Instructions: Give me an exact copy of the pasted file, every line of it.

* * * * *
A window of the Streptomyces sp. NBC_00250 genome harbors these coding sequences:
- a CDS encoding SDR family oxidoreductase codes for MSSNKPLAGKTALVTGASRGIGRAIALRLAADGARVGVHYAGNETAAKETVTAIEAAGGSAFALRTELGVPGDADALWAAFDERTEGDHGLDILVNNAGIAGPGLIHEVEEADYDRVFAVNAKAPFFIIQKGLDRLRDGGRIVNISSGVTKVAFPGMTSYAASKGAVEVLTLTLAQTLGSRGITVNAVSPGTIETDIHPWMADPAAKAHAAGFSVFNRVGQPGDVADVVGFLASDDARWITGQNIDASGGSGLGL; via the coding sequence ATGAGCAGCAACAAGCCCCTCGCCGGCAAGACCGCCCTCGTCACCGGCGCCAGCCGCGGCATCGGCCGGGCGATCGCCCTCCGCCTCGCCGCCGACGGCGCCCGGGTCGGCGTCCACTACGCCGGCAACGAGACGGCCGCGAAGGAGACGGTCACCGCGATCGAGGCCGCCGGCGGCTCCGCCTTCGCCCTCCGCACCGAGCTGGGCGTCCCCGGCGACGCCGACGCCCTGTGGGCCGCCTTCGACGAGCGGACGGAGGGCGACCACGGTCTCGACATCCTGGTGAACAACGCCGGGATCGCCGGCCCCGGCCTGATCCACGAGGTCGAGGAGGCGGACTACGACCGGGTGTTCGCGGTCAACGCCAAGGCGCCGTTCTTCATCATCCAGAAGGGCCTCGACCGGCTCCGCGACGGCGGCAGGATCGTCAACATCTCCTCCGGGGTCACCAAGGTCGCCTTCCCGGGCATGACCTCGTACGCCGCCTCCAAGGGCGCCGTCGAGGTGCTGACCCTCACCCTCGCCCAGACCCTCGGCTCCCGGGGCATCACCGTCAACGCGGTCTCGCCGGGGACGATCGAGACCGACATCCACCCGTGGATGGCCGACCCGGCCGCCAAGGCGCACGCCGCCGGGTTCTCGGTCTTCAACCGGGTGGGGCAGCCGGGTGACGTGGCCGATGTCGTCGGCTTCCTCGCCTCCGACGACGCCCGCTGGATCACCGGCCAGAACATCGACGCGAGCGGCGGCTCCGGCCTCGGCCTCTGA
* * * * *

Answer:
A window of the Streptomyces sp. NBC_00250 genome harbors these coding sequences:
- a CDS encoding SDR family oxidoreductase codes for MSSNKPLAGKTALVTGASRGIGRAIALRLAADGARVGVHYAGNETAAKETVTAIEAAGGSAFALRTELGVPGDADALWAAFDERTEGDHGLDILVNNAGIAGPGLIHEVEEADYDRVFAVNAKAPFFIIQKGLDRLRDGGRIVNISSGVTKVAFPGMTSYAASKGAVEVLTLTLAQTLGSRGITVNAVSPGTIETDIHPWMADPAAKAHAAGFSVFNRVGQPGDVADVVGFLASDDARWITGQNIDASGGSGLGL; via the coding sequence ATGAGCAGCAACAAGCCCCTCGCCGGCAAGACCGCCCTCGTCACCGGCGCCAGCCGCGGCATCGGCCGGGCGATCGCCCTCCGCCTCGCCGCCGACGGCGCCCGGGTCGGCGTCCACTACGCCGGCAACGAGACGGCCGCGAAGGAGACGGTCACCGCGATCGAGGCCGCCGGCGGCTCCGCCTTCGCCCTCCGCACCGAGCTGGGCGTCCCCGGCGACGCCGACGCCCTGTGGGCCGCCTTCGACGAGCGGACGGAGGGCGACCACGGTCTCGACATCCTGGTGAACAACGCCGGGATCGCCGGCCCCGGCCTGATCCACGAGGTCGAGGAGGCGGACTACGACCGGGTGTTCGCGGTCAACGCCAAGGCGCCGTTCTTCATCATCCAGAAGGGCCTCGACCGGCTCCGCGACGGCGGCAGGATCGTCAACATCTCCTCCGGGGTCACCAAGGTCGCCTTCCCGGGCATGACCTCGTACGCCGCCTCCAAGGGCGCCGTCGAGGTGCTGACCCTCACCCTCGCCCAGACCCTCGGCTCCCGGGGCATCACCGTCAACGCGGTCTCGCCGGGGACGATCGAGACCGACATCCACCCGTGGATGGCCGACCCGGCCGCCAAGGCGCACGCCGCCGGGTTCTCGGTCTTCAACCGGGTGGGGCAGCCGGGTGACGTGGCCGATGTCGTCGGCTTCCTCGCCTCCGACGACGCCCGCTGGATCACCGGCCAGAACATCGACGCGAGCGGCGGCTCCGGCCTCGGCCTCTGA